Direct Care Workforce Shortages Have Worsened in Many States During the Pandemic, Hampering Providers of Home and Community-Based Services
50-State Survey Finds States Plan to Target New Federal Money Toward Provider Rate Increases, Workforce Recruitment
During the pandemic many states have experienced worsening direct care workforce shortages that have affected providers of home- and community-based long-term care services (HCBS), according to early findings of a new KFF survey of Medicaid HCBS programs in all 50 states and the District of Columbia.
Most states reported workforce shortages as the pandemic’s primary impact on HCBS provided in an enrollee’s home and in group homes. The pandemic has brought new attention among policymakers to the longstanding unmet need for HCBS for seniors and people with disabilities, as well as the direct care workforce shortage that has been driven by low wages, high turnover, and limited opportunities for career advancement.
The survey also finds that the HCBS provider infrastructure declined during the pandemic, with two-thirds of responding states reporting a permanent closure of at least one provider. The survey finds that states’ initial plans for the new American Rescue Plan Act’s (ARPA) 10 percentage point temporary increase in federal Medicaid matching funds for HCBS center on provider payment rate increases and workforce recruitment — two areas which recent experience confirms are crucial to sustaining and expanding access to long-term care services at home and in the community.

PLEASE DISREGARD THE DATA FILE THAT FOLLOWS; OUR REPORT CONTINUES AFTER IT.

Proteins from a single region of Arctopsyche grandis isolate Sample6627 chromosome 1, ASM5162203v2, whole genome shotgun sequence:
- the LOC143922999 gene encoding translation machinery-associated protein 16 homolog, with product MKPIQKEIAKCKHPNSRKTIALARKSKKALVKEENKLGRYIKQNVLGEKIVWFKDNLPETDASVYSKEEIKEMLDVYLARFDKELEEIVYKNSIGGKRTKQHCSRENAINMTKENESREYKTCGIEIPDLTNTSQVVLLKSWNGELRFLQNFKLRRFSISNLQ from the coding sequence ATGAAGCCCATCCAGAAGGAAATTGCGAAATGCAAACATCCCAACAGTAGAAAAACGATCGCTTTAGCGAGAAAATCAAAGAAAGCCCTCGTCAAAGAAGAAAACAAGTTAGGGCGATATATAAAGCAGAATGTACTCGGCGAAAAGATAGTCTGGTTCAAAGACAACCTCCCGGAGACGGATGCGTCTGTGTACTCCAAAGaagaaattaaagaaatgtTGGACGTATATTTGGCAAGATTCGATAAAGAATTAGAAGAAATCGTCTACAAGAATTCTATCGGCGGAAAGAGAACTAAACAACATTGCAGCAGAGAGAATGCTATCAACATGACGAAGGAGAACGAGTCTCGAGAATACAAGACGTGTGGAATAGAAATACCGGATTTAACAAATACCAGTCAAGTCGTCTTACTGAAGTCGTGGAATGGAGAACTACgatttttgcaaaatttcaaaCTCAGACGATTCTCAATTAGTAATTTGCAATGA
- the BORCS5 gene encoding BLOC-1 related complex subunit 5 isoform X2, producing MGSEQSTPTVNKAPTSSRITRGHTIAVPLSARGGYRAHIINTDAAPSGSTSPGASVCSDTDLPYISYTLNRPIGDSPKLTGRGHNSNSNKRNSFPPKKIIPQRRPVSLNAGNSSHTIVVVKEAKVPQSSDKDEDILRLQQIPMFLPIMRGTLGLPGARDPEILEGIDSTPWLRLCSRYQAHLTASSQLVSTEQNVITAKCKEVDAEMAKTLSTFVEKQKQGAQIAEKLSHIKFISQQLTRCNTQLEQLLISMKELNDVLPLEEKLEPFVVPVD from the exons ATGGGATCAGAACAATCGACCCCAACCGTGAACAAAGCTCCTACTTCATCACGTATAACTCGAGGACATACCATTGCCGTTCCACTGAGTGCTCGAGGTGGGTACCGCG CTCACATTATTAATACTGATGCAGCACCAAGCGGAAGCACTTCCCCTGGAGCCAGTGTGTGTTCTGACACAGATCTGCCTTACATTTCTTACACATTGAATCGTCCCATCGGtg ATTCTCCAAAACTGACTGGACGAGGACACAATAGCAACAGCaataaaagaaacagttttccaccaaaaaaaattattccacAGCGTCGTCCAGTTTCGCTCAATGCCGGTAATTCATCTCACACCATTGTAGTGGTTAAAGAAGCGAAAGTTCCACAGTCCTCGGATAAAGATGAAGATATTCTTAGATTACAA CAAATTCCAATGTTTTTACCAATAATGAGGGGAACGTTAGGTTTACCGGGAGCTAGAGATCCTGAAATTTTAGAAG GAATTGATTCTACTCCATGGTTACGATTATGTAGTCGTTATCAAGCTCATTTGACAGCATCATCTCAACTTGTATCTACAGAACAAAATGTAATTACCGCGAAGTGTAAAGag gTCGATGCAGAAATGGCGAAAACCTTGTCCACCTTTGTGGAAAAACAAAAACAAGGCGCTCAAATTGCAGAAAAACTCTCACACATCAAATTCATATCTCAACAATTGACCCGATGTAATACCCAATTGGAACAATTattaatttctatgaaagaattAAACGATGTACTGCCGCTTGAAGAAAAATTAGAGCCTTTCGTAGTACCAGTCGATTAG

The new survey report focuses on state policies adopted in response to challenges posed by the pandemic, the pandemic’s impact on Medicaid HCBS enrollees and providers, and states’ initial plans for the ARPA funding. The funding is available from April 2021 through March 2022.
Just under half of the states that responded to the survey said they were tracking COVID-19 vaccination rates among Medicaid HCBS enrollees. At the same time, state HCBS programs are playing a role in facilitating vaccine access for HCBS enrollees, with most responding states adopting multiple policies in this area. Over one-third of responding states have publicly available data on COVID-19 cases and deaths among HCBS enrollees.
The ARPA enhanced funds are available only for one year. The budget reconciliation package proposed by Democratic leaders in Congress aims to expand funding for HCBS, though the details will be worked out by Congressional committees. President Biden earlier this year proposed a $400 billion federal investment in Medicaid HCBS, though it is unclear how much of that funding increase will be approved by Congress as it considers competing priorities in the budget package this year.